Even before Andrew Cuomo resigned yesterday from his office of Governor of New York, Americans of all political stripes were ready to see him go. Not only did the American public want him out of office (60%) in the latest Economist/YouGov poll — conducted in the days before his Tuesday announcement — but a majority (55%) also thought he should face criminal charges for sexual harassment.
The governor had lost the confidence of his own party. Democrats’ support for Cuomo’s resignation had jumped 19 points since March, and at the final tally more than three times as many Democrats wanted him out (56%) as not (17%). The former governor’s fall from grace among his own partisans is clear: nearly half of Democrats (47%) support bringing criminal charges against him. Just over one in ten (13%) do not.
In part that is because most people believe the former governor sexually harassed women. Two-thirds of Americans (68%) view the women’s charges as likely true, fewer than one in ten (8%) disagree. These results are consistent among Democrats.
Gender matters little on these questions, as the opinions of women and men are nearly the same. Geographic location also has little impact. Geographic location also has little impact. Those who live in the Northeast, Cuomo’s home region, have similar views as those who live in the rest of the country. Nearly three in five Northeasterners (59%) believed it was time for Cuomo to resign, and 56% believe he should face criminal charges.
Cuomo’s fall from favorability
Back in April 2020, during the first surge of the COVID-19 pandemic, Cuomo was a hero to many. Even one-third of Republicans (32%) thought well of him in April when the pandemic was at its height in New York and he was providing broadcasted briefings about the state’s plans to address it. But beginning earlier this year, as Cuomo faced questions about his reporting of COVID deaths and then the charges of sexual harassment, that popularity faded.
There has been a nearly 50-point decline in Democrats' favorable rating of Cuomo since April 2020 (72% to 23%), and a 33-point drop overall (47% to 14%).
In addition, Americans no longer see Cuomo’s COVID-19 actions in a positive light. Just 29% of US adults now approve of the way he handled COVID-19, while 42% disapprove. Along with the accusations of sexual harassment leveled against the New York Governor, there are allegations that the Cuomo administration deliberately undercounted the COVID-19 deaths that happened in the state’s nursing homes.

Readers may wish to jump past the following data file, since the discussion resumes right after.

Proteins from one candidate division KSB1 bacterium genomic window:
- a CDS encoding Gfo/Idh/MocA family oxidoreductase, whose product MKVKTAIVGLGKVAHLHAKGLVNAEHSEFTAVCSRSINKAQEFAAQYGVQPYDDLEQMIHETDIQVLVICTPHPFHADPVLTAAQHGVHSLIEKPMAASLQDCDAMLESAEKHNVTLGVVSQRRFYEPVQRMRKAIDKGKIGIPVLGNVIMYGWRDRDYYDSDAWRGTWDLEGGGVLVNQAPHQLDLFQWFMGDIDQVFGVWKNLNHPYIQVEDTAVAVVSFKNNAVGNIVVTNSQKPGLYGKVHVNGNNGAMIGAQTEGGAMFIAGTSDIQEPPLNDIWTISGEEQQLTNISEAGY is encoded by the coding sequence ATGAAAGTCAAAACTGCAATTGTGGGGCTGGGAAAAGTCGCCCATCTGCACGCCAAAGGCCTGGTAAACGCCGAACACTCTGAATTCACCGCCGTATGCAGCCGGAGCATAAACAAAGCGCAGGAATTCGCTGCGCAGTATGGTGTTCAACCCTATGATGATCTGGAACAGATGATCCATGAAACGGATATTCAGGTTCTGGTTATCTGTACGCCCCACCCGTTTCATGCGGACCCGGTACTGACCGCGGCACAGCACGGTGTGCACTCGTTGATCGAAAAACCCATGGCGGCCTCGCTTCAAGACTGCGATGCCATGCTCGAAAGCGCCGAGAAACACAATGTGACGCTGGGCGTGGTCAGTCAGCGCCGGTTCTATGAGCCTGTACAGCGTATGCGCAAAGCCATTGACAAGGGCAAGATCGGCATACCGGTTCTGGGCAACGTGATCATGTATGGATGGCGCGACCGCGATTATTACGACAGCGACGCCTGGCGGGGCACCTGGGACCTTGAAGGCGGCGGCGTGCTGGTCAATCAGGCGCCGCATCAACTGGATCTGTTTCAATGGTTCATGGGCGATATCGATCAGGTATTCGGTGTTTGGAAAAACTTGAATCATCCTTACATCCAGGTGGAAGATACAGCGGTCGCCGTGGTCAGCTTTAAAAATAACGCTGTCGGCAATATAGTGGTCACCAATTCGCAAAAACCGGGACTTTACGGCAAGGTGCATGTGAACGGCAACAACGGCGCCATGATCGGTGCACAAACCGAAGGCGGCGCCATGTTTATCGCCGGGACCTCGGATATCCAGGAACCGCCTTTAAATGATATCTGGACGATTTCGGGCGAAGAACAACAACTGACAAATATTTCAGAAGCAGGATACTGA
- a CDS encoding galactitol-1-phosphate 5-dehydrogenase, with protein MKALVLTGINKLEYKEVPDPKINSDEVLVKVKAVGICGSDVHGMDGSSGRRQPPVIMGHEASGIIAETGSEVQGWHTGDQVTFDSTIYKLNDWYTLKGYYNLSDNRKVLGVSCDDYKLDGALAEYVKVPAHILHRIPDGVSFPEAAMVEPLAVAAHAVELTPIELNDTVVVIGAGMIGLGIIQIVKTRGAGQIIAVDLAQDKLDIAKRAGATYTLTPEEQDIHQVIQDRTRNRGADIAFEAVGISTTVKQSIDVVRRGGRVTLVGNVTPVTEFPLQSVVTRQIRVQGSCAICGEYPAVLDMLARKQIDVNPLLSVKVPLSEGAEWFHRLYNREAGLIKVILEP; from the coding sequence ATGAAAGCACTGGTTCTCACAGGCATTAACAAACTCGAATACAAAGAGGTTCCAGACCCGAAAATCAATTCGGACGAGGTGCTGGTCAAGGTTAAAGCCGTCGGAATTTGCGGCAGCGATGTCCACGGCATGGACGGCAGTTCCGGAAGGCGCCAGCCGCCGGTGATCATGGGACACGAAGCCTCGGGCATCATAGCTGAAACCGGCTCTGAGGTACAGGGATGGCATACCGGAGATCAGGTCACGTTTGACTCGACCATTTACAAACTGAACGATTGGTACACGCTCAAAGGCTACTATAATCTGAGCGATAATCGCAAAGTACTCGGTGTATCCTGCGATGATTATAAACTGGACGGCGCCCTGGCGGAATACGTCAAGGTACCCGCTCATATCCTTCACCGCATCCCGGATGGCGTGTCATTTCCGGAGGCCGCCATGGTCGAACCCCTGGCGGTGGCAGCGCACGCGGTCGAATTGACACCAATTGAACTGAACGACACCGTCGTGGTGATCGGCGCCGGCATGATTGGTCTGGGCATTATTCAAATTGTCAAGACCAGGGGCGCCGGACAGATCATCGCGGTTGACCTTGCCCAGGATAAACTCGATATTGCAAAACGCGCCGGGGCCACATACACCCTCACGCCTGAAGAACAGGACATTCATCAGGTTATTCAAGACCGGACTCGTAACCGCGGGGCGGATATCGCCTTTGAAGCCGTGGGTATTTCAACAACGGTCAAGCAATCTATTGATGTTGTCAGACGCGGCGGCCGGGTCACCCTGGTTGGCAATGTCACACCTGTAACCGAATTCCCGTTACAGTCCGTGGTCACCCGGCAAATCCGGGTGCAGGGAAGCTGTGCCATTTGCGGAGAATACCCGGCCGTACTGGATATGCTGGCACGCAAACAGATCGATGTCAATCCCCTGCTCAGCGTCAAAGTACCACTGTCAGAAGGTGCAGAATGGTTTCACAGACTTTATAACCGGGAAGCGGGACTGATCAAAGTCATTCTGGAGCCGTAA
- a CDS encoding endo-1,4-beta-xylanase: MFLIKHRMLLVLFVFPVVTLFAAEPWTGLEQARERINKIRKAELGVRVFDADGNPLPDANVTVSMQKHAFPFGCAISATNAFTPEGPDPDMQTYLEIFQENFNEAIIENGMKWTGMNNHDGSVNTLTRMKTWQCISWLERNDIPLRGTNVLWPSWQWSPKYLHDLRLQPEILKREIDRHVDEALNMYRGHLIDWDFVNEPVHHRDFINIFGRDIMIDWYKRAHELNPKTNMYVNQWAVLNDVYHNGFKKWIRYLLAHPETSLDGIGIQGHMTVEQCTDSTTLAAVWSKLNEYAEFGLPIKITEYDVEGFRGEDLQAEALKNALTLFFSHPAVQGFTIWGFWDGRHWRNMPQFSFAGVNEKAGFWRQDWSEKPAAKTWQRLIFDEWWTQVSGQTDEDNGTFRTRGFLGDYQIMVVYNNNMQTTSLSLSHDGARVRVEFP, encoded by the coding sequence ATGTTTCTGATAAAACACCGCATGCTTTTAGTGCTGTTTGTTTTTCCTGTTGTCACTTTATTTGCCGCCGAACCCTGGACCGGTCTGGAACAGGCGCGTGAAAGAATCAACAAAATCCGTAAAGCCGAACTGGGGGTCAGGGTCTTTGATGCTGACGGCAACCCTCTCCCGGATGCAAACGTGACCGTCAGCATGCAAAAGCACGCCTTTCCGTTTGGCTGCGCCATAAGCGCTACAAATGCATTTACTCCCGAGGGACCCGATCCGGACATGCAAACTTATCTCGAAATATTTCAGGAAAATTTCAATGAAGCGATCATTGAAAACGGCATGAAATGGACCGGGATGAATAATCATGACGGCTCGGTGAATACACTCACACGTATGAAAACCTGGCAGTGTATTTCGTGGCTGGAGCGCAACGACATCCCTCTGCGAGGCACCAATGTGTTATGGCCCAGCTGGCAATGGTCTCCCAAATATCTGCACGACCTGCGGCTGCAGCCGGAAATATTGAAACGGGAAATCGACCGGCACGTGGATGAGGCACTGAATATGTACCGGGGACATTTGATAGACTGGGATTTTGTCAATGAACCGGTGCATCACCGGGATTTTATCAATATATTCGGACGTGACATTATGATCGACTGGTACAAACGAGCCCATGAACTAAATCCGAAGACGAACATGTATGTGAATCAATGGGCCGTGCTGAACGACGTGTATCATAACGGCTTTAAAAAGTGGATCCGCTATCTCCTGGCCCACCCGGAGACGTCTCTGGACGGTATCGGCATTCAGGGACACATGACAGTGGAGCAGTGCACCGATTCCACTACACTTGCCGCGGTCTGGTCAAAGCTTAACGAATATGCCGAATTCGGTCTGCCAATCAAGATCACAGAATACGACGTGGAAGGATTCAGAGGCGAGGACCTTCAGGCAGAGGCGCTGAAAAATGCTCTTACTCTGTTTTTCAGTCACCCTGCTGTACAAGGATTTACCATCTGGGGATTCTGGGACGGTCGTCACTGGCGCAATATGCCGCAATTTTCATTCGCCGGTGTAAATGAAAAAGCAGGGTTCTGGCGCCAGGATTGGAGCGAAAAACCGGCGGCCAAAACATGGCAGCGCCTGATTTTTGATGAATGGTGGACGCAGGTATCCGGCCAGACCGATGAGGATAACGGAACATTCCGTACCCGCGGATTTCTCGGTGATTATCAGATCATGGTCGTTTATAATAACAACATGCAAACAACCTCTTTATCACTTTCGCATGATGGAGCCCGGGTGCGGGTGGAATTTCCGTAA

What Americans think of future New York Governor Hochul
Cuomo will be succeeded by New York Lieutenant Governor Kathy Hochul. She will be the first woman to serve as New York’s Governor, and she will complete Cuomo’s term before a new gubernatorial election in 2022. The incoming governor is unknown to most Americans.
Fewer than one in four Americans (23%) can rate her at all, and Northeasterners do not fare much better. Three-quarters of US adults (77%) and 74% of Northeasterners did not have an opinion of her prior to Cuomo’s announcement.
Methodology: The Economist survey was conducted by YouGov using a nationally representative sample of 1,500 US Adult Citizens interviewed online between August 7 - 10, 2021. This sample was weighted according to gender, age, race, and education based on the American Community Survey, conducted by the US Bureau of the Census, as well as 2016 Presidential vote, registration status, geographic region, and news interest. Respondents were selected from YouGov’s opt-in panel to be representative of all US citizens. The margin of error is approximately 2.8% for the overall sample.